I know it’s a long weekend, and you want fluffy stuff to read at the beach. I had a whole list, honest, but the cat ate it, so I have this one instead:
Tim Harford — Article — Cigarettes, damn cigarettes and statistics
Cigarettes, damn cigarettes and statistics
This is a short, accessible take on how a consumer of scientific information should approach the idea of correlation and causation. If all you know is the pithy phrase that the former is not the latter, then you don’t know enough to judge when there’s enough of the former to infer the latter.
These People Are Trying To Fix A Huge Problem In Science
The results of too many scientific studies aren't standing up to scrutiny. Here's how a group of scientists think they can (partly) change that.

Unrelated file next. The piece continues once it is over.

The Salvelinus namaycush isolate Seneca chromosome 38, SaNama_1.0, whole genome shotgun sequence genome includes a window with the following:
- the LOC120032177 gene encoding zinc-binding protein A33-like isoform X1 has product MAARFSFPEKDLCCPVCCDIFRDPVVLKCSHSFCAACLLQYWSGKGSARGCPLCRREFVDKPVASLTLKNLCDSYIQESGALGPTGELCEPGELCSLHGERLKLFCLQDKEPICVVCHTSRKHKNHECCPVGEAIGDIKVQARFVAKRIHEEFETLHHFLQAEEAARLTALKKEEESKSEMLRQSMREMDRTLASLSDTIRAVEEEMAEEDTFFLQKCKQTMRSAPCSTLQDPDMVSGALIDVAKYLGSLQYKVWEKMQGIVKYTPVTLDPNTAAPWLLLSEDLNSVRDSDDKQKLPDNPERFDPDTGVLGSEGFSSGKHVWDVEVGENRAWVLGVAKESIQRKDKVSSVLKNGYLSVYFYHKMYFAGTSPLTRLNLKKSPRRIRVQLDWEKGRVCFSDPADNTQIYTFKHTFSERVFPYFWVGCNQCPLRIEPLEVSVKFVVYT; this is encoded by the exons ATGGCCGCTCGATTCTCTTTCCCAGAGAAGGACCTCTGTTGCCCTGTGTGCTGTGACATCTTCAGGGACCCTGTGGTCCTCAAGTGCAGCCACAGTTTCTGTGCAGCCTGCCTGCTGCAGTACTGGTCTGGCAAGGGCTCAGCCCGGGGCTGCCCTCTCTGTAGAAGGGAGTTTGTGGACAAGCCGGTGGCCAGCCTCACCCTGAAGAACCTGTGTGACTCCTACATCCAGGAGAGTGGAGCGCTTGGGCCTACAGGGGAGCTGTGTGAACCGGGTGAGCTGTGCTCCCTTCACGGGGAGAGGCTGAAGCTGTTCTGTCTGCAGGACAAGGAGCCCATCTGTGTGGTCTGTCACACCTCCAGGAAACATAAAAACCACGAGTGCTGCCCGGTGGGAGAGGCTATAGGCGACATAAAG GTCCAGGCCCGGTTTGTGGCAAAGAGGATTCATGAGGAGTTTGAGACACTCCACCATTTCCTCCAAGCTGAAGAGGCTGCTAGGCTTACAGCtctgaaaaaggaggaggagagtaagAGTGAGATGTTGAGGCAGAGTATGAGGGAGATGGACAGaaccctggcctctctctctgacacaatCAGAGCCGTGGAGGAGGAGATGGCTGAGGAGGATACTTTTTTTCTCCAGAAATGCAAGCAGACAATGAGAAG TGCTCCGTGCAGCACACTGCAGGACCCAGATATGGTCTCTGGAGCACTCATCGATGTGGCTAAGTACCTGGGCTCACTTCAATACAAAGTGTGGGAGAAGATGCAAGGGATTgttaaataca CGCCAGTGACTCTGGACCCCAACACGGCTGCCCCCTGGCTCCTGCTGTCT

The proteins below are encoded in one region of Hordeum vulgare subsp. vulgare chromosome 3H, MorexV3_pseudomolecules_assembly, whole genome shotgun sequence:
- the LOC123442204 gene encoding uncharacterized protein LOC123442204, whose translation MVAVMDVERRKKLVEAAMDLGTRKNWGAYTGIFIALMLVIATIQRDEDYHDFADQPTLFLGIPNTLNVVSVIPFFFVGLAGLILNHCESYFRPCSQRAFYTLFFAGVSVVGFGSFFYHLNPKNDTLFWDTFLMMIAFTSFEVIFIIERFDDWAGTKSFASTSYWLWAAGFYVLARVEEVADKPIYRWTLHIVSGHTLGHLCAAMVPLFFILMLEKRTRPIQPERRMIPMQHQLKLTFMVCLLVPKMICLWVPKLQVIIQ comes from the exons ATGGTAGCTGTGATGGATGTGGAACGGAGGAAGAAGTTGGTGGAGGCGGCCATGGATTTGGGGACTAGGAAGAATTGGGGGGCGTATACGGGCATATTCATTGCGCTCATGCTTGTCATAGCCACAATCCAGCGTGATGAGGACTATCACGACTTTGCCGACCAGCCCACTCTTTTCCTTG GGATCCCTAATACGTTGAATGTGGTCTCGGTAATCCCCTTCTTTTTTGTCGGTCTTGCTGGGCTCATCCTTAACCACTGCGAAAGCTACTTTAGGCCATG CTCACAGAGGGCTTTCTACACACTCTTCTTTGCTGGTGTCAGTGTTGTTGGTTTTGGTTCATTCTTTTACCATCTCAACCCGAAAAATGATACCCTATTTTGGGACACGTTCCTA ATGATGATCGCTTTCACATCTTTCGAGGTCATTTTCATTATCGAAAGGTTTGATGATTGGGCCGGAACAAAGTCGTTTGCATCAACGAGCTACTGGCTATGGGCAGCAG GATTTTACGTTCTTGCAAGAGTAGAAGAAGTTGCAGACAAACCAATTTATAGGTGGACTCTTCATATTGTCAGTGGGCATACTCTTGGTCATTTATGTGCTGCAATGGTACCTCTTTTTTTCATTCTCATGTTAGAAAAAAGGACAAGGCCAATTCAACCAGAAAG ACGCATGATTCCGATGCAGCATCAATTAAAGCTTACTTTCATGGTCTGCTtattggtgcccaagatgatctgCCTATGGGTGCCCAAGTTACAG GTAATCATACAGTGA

Also short and accessible, although a little more technical, about the problem of replicating scientific findings.
Marcus Munafo, a professor of experimental psychology at the University of Bristol and one of the authors of the paper, told BuzzFeed News: "We're past the point where we can just highlight the problem and say how terrible it is. We need to think about ways in which we can improve the quality of what we do." Their suggestion is to make it much harder to declare that you've found a "statistically significant" result in the first place.
The proposed solution is about P-values, and the article explains in detail using an easy to understand dice example.
"Dealing with the size of the p-value fixes some things," [David Spiegelhalter] says. "But it’s not dealing with the most important issues." What would really help, he says, is if researchers distinguished between simply exploring, looking for interesting stuff – when a p=0.05 result is definitely worth noting – and confirming a discovery, which should need a much more stringent test.
This is causing a huge controversy amongst scientists. Consumers of the information science produces can be left wondering if we can or should trust any reported scientific findings.